The entire world agrees coriander leaves are one of the oldest herbs that can brighten up your dish and make it look appealing and tempting.
All parts of the coriander plant are edible but the fresh, aromatic leaves and the dried seeds are most commonly used in our Indian recipes.
In this article, we will be talking about our humble “Dhaniya” or as we say “Coriander Leaves” or as few chefs would refer to as “Cilantro”. Coriander’s name comes from the Greek word called “koris”, which means a stink bug. Probably, this name refers to the strong aroma released by the coriander leaves when they are finely chopped or bruised.
Coriander is a very old herb, known as far as back 5000 BC and was originated in Italy. Surprising, isn’t it? Our respectful dhaniya is not of Indian origin but is part of every desi household.
Yes, our Indian recipes are incomplete without the coriander leaves. Hence, it is even more fun to know further about this humble herb.
Nutrition Facts of Coriander Leaves
Coriander Leaves are an excellent source of Vitamin A and Vitamin C. Along with these nutrients, each serving of coriander leaves is loaded with a potful of nutrients like dietary fibre, iron, manganese, calcium, vitamin K, phosphorus, etc.
A wonder herb consisting of 11 essential oils, very low in saturated fat, contains a good amount of linoleic acid which imparts numerous health benefits. As per NIN, 100 gms of coriander leaves has 31 kcal, 2 gms of carbohydrates, 4gms of protein, 0.7 gms of fat, 146 mg of calcium, 5.3mg of iron, 4.7gms of fibre, 24mg of Vitamin C, 635mg of Vitamin A and more.
Health Benefits of Coriander Leaves
1: May promote Healthy Vision:
We all have heard from our grandmothers to include coriander in our meals for healthy eyes. This is because coriander leaves contain an excellent amount of Vitamin A, Vitamin C, Vitamin E and carotenoids, which can help promote good vision. Studies have also confirmed that daily consumption of coriander can help delay age-related macular degeneration (ARMD) and also heal conjunctivitis.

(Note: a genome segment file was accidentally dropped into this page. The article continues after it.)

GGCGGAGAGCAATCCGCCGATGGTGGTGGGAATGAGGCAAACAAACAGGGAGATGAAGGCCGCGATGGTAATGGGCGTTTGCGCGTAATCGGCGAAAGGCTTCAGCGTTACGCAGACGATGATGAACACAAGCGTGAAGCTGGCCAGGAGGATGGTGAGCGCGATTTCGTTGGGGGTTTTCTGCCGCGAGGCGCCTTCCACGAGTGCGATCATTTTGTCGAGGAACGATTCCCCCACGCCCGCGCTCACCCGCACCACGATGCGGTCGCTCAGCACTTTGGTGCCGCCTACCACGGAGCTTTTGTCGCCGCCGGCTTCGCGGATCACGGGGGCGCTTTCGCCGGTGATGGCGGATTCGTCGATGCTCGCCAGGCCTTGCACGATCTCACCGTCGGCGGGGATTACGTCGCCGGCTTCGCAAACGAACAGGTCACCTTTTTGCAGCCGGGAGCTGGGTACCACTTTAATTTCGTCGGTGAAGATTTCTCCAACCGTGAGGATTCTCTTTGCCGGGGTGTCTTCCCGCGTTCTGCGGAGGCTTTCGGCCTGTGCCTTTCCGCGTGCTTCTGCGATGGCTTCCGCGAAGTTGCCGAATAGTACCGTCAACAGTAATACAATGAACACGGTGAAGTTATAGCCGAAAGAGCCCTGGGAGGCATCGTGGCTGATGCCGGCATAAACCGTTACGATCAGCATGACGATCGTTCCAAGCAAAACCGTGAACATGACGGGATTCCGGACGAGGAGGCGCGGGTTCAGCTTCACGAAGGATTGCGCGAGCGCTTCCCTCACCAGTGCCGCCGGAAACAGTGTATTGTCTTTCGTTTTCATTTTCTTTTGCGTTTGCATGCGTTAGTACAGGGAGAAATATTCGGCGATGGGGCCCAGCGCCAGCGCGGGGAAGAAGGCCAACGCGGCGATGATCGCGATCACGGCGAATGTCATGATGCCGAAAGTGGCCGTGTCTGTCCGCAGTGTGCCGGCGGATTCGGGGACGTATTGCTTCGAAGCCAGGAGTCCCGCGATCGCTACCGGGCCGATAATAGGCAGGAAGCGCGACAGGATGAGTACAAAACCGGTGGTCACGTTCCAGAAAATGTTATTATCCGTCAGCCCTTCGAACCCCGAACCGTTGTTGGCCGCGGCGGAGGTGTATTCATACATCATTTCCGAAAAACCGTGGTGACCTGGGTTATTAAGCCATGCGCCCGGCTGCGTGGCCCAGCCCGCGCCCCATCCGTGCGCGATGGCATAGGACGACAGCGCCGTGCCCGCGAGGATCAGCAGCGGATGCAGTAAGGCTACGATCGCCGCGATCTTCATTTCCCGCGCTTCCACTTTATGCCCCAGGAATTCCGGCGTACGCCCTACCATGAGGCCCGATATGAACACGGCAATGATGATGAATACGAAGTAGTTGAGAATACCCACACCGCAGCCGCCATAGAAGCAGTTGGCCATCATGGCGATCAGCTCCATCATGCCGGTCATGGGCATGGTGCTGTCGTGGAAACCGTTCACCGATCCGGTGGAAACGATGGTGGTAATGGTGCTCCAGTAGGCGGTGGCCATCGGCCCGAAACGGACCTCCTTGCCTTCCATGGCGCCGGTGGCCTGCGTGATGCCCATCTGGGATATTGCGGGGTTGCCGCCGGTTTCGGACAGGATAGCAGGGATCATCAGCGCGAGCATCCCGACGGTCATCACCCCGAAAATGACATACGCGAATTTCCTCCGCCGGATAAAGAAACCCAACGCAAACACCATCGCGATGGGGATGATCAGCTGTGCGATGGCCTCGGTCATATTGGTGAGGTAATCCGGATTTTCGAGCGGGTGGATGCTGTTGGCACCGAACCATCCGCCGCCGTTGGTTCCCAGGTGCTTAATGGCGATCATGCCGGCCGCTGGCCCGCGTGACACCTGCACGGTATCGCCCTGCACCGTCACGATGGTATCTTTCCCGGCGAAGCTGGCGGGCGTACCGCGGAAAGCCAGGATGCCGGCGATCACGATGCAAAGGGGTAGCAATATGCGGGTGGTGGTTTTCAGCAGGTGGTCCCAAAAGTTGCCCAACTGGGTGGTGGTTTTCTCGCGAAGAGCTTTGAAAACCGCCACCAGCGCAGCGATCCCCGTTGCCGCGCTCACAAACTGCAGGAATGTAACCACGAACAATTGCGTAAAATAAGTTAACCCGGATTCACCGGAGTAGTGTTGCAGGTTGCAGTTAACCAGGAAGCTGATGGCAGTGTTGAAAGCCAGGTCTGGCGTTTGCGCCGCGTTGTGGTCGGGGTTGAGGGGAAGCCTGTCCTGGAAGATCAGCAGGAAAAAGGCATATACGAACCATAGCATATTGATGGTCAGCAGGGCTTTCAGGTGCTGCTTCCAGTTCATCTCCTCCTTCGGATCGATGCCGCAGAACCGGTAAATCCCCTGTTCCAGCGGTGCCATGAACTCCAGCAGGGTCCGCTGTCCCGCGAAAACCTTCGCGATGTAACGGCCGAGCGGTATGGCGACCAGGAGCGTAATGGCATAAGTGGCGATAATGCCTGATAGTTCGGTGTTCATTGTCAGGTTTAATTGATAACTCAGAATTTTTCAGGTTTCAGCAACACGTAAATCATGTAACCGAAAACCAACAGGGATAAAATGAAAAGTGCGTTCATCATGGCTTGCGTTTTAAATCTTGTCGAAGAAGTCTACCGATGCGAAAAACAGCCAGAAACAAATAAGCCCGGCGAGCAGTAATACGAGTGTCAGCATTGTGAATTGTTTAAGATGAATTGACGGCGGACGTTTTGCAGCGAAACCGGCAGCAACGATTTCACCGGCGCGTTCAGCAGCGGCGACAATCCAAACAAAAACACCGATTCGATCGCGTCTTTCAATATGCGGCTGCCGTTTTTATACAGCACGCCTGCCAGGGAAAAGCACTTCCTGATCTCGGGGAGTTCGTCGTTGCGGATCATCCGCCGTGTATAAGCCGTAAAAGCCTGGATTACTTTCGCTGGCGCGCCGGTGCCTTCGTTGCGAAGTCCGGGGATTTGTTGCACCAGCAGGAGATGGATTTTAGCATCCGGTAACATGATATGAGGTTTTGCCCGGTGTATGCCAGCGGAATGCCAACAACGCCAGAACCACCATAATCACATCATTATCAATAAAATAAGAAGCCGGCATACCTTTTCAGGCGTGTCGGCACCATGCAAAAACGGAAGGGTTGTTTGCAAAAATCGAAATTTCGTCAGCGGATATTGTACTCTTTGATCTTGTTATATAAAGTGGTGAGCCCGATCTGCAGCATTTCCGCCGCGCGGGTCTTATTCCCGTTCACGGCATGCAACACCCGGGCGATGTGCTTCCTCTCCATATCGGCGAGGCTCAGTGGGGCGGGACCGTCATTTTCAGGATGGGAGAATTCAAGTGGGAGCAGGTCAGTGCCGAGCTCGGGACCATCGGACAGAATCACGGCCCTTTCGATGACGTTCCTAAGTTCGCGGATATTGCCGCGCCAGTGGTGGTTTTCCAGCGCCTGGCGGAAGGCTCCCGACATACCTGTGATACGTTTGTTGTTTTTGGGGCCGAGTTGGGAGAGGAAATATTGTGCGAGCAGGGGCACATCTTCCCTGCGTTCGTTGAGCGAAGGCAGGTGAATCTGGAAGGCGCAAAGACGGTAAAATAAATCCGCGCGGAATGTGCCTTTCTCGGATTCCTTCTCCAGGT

2: Supports Immunity:
Coriander leaves are rich in Vitamin C and Vitamin E and both these nutrients along with Vitamin A can help improve your immune system gradually. Vitamin C can make white blood cells work effectively and also help in the absorption of iron.
The bright green colour of coriander is due to the presence of antioxidants, which can help promote enzyme activity. Thus, it stimulates insulin secretion which can lower blood sugar levels. Adding coriander to every meal or drinking coriander-infused water daily may be beneficial for the person suffering from high blood sugar levels.
4: May help to lower Bad Cholesterol:
In today’s lifestyle, every third person is suffering from high cholesterol problems. Regular consumption of coriander leaves may help reduce LDL (bad) cholesterol and improve HDL (good) cholesterol.
5: May fortify Bone Health:
Coriander leaves are blessed with generous amounts of bone enriched minerals like calcium, manganese, magnesium and phosphorus. The anti-inflammatory function of the coriander also protects the bone from arthritis-related pain.
Coriander leaves contain a good amount of fibre, which can help provide relief from digestive problems. It is also being studied for various digestion problems like stomach upset, diarrhoea, bowel spasms, gas or nausea.
7: May promote Skin Health:
Being a powerhouse of iron, Vitamin E and Vitamin A, it fights against the free radicals that can damage the skin. Coriander also acts as a remedy for oily skin due to its ability to absorb excess oil. It is also an antimicrobial, antiseptic and antifungal agent that can help soothe and cool the skin.
How to use your coriander leaves wisely?
It is wise to include coriander leaves in your diet regularly. Try adding them in your dals, sabzis, salads or raitas. For your skin, make a coriander paste and apply it to your skin and wash it after 15 minutes.
Fresh coriander juice is very much beneficial in helping meet your recommended daily intake of vitamins and minerals. Try consuming one glass of juice a day or try adding 1 or 2 teaspoons of the juice in your buttermilk glass.
You can also try making snacks or breakfast using coriander leaves like non-fried kothambir wadi, dhania paratha or coriander tomato salsa, etc.
Take Away Message:
Coriander leaves impart aromatic flavour and revitalizing fragrance to all our desi foods like dal, sabzis, soups or curries. Apart from this, daily consumption of fresh coriander leaves may help boost your immunity, lower bad cholesterol, soothes your skin, eases digestion, aids blood sugar levels, and improves bone health. Always add this unique herb to your recipes to reinvigorate your overall well-being.
Garnish your life with a dash of coriander leaf and unravel the changes within you!
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Disclaimer: The information included at this site is for educational purposes only and is not intended to be a substitute for medical treatment by a healthcare professional. Because of unique individual needs, the reader should consult their physician to determine the appropriateness of the information for the reader’s situation.